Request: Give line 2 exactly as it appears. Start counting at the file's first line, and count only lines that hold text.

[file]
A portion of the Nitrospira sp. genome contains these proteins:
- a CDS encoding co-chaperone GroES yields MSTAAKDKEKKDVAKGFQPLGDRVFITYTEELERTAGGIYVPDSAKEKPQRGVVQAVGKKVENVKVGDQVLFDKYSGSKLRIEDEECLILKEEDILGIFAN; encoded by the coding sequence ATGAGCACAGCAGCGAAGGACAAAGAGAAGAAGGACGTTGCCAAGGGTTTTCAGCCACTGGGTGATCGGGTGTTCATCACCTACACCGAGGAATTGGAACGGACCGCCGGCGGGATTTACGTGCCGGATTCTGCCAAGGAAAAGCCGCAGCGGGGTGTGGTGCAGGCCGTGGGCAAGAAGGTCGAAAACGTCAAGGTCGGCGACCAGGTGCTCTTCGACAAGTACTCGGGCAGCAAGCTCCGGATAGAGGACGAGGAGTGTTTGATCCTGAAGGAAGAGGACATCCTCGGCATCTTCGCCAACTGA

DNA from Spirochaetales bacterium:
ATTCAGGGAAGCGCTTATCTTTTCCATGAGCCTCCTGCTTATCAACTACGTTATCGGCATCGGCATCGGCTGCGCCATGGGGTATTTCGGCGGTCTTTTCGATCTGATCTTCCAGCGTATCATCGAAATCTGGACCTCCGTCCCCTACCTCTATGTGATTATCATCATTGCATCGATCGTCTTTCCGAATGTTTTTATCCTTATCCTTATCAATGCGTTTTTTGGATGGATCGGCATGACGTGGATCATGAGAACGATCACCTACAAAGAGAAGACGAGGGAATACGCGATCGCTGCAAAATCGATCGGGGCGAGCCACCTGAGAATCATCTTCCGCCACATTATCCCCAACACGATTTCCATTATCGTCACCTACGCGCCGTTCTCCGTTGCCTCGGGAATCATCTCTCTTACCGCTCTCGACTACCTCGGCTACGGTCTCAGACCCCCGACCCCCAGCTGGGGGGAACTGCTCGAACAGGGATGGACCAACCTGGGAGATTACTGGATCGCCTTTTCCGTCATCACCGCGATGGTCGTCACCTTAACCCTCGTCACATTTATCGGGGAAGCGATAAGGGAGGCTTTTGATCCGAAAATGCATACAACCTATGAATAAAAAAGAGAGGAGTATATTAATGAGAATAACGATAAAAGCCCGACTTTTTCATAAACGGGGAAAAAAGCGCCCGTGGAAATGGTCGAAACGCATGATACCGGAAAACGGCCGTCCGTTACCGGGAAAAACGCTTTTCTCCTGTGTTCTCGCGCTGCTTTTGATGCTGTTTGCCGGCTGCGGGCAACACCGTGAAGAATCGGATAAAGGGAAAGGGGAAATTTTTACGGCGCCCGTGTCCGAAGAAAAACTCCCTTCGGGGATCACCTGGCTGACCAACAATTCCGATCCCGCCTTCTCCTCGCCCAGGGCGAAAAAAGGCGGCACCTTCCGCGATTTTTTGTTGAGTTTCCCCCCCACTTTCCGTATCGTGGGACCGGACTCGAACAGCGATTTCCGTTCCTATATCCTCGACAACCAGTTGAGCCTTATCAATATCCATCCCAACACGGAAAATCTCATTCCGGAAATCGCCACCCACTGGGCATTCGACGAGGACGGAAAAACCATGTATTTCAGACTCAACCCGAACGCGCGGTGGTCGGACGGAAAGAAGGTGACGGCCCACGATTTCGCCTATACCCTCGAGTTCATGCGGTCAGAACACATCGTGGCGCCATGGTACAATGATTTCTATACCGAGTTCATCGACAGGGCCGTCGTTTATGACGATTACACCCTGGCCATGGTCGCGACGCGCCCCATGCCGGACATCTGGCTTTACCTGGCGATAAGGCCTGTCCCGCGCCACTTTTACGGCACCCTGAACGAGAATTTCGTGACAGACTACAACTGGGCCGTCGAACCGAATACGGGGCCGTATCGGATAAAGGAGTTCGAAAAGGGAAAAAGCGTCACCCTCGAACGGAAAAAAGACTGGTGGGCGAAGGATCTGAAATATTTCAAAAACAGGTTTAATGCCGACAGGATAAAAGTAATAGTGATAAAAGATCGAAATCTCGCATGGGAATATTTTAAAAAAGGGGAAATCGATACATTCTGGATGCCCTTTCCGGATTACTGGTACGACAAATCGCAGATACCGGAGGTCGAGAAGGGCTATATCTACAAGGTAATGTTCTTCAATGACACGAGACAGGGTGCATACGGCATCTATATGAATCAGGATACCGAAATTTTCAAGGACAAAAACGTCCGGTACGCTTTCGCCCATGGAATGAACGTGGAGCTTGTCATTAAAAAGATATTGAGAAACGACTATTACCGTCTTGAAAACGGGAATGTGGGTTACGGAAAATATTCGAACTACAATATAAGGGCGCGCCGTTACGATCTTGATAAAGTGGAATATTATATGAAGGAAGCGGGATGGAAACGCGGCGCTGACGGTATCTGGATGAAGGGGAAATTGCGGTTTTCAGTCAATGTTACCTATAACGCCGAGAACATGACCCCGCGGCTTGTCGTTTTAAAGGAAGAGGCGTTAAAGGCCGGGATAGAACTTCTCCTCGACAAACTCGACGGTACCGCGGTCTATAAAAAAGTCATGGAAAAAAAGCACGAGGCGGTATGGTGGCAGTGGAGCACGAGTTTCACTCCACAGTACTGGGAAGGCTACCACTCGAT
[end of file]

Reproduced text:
- a CDS encoding co-chaperone GroES yields MSTAAKDKEKKDVAKGFQPLGDRVFITYTEELERTAGGIYVPDSAKEKPQRGVVQAVGKKVENVKVGDQVLFDKYSGSKLRIEDEECLILKEEDILGIFAN; encoded by the coding sequence ATGAGCACAGCAGCGAAGGACAAAGAGAAGAAGGACGTTGCCAAGGGTTTTCAGCCACTGGGTGATCGGGTGTTCATCACCTACACCGAGGAATTGGAACGGACCGCCGGCGGGATTTACGTGCCGGATTCTGCCAAGGAAAAGCCGCAGCGGGGTGTGGTGCAGGCCGTGGGCAAGAAGGTCGAAAACGTCAAGGTCGGCGACCAGGTGCTCTTCGACAAGTACTCGGGCAGCAAGCTCCGGATAGAGGACGAGGAGTGTTTGATCCTGAAGGAAGAGGACATCCTCGGCATCTTCGCCAACTGA